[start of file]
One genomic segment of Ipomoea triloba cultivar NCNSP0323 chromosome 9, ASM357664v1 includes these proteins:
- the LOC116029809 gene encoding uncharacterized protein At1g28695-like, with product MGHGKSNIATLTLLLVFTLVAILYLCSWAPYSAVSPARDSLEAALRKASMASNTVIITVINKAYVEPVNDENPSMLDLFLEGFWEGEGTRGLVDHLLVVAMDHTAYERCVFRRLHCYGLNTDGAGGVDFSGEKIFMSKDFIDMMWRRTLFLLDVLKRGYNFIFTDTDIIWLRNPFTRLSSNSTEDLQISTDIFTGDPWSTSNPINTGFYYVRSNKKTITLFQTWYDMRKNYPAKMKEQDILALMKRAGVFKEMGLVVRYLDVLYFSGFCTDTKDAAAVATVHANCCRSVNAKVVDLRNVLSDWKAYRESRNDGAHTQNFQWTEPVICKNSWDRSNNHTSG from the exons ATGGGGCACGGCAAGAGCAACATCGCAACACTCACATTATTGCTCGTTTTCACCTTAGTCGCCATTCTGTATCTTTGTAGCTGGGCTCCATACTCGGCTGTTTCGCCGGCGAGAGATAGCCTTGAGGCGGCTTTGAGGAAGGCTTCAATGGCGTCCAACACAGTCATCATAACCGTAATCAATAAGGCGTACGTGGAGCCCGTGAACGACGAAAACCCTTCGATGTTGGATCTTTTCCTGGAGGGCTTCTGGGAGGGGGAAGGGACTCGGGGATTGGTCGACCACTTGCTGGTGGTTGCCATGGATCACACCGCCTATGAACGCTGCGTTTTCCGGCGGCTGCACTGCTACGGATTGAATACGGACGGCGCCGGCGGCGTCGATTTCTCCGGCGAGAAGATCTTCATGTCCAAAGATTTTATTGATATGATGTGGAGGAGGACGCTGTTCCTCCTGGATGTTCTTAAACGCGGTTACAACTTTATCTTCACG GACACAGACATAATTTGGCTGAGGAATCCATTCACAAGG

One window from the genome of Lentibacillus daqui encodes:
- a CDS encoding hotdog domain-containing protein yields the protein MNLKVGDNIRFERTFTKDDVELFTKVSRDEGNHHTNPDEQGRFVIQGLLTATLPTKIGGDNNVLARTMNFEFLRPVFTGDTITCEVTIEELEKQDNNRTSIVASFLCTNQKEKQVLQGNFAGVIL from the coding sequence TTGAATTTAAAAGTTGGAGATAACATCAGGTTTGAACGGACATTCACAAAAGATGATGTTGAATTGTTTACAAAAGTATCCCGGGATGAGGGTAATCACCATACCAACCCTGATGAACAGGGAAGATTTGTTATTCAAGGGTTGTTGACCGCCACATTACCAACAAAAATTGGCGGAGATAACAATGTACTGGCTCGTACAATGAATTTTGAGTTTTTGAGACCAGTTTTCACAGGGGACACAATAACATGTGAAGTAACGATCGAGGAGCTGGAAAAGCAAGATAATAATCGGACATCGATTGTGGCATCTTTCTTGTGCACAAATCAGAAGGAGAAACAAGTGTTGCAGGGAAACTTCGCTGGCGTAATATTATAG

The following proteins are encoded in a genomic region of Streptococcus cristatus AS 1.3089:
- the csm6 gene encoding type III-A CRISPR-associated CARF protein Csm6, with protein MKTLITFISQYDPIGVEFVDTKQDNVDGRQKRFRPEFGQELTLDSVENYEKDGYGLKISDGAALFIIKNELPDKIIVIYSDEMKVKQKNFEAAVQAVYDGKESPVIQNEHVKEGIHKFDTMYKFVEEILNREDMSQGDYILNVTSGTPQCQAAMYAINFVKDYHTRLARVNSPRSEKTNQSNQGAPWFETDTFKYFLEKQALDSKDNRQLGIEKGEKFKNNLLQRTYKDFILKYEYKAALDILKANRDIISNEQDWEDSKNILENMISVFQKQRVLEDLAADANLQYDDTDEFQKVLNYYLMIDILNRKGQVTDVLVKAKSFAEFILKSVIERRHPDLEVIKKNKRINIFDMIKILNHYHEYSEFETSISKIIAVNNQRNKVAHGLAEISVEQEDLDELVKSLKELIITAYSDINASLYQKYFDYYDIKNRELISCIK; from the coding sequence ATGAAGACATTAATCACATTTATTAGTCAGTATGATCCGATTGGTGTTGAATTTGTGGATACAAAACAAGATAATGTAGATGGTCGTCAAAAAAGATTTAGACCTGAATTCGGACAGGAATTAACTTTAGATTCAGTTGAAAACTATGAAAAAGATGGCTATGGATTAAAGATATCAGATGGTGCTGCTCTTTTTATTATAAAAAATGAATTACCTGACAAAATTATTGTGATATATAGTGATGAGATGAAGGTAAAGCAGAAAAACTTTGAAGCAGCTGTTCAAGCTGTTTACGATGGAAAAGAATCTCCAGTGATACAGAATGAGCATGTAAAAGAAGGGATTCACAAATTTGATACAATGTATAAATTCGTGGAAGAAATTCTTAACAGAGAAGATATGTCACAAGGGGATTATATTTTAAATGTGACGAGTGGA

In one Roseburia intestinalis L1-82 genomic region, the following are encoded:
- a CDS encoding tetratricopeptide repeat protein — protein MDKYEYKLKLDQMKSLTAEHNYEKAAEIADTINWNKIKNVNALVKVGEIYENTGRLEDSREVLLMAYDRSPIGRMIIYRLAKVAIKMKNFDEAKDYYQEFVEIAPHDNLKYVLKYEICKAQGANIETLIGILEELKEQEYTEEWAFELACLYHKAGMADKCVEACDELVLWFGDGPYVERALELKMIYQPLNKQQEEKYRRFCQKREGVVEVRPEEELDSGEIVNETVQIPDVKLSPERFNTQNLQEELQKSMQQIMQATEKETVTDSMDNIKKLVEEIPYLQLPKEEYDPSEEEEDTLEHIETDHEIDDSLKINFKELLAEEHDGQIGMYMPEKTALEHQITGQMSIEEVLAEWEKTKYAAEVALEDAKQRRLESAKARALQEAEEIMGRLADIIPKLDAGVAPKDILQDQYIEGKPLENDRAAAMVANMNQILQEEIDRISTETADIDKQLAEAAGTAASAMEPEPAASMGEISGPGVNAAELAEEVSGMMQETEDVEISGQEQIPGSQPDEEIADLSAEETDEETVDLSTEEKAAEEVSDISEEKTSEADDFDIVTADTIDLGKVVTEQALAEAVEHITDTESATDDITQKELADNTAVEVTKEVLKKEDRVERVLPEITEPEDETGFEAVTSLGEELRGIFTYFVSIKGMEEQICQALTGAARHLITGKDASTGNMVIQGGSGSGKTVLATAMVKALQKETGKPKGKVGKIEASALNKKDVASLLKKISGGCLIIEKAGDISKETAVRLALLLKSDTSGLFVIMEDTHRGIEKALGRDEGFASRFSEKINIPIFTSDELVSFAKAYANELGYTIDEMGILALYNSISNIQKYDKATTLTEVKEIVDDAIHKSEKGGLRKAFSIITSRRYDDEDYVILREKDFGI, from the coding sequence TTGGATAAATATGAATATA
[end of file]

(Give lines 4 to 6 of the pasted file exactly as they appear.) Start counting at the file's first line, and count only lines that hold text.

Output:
- a CDS encoding hotdog domain-containing protein yields the protein MNLKVGDNIRFERTFTKDDVELFTKVSRDEGNHHTNPDEQGRFVIQGLLTATLPTKIGGDNNVLARTMNFEFLRPVFTGDTITCEVTIEELEKQDNNRTSIVASFLCTNQKEKQVLQGNFAGVIL from the coding sequence TTGAATTTAAAAGTTGGAGATAACATCAGGTTTGAACGGACATTCACAAAAGATGATGTTGAATTGTTTACAAAAGTATCCCGGGATGAGGGTAATCACCATACCAACCCTGATGAACAGGGAAGATTTGTTATTCAAGGGTTGTTGACCGCCACATTACCAACAAAAATTGGCGGAGATAACAATGTACTGGCTCGTACAATGAATTTTGAGTTTTTGAGACCAGTTTTCACAGGGGACACAATAACATGTGAAGTAACGATCGAGGAGCTGGAAAAGCAAGATAATAATCGGACATCGATTGTGGCATCTTTCTTGTGCACAAATCAGAAGGAGAAACAAGTGTTGCAGGGAAACTTCGCTGGCGTAATATTATAG

The following proteins are encoded in a genomic region of Streptococcus cristatus AS 1.3089:
- the csm6 gene encoding type III-A CRISPR-associated CARF protein Csm6, with protein MKTLITFISQYDPIGVEFVDTKQDNVDGRQKRFRPEFGQELTLDSVENYEKDGYGLKISDGAALFIIKNELPDKIIVIYSDEMKVKQKNFEAAVQAVYDGKESPVIQNEHVKEGIHKFDTMYKFVEEILNREDMSQGDYILNVTSGTPQCQAAMYAINFVKDYHTRLARVNSPRSEKTNQSNQGAPWFETDTFKYFLEKQALDSKDNRQLGIEKGEKFKNNLLQRTYKDFILKYEYKAALDILKANRDIISNEQDWEDSKNILENMISVFQKQRVLEDLAADANLQYDDTDEFQKVLNYYLMIDILNRKGQVTDVLVKAKSFAEFILKSVIERRHPDLEVIKKNKRINIFDMIKILNHYHEYSEFETSISKIIAVNNQRNKVAHGLAEISVEQEDLDELVKSLKELIITAYSDINASLYQKYFDYYDIKNRELISCIK; from the coding sequence ATGAAGACATTAATCACATTTATTAGTCAGTATGATCCGATTGGTGTTGAATTTGTGGATACAAAACAAGATAATGTAGATGGTCGTCAAAAAAGATTTAGACCTGAATTCGGACAGGAATTAACTTTAGATTCAGTTGAAAACTATGAAAAAGATGGCTATGGATTAAAGATATCAGATGGTGCTGCTCTTTTTATTATAAAAAATGAATTACCTGACAAAATTATTGTGATATATAGTGATGAGATGAAGGTAAAGCAGAAAAACTTTGAAGCAGCTGTTCAAGCTGTTTACGATGGAAAAGAATCTCCAGTGATACAGAATGAGCATGTAAAAGAAGGGATTCACAAATTTGATACAATGTATAAATTCGTGGAAGAAATTCTTAACAGAGAAGATATGTCACAAGGGGATTATATTTTAAATGTGACGAGTGGA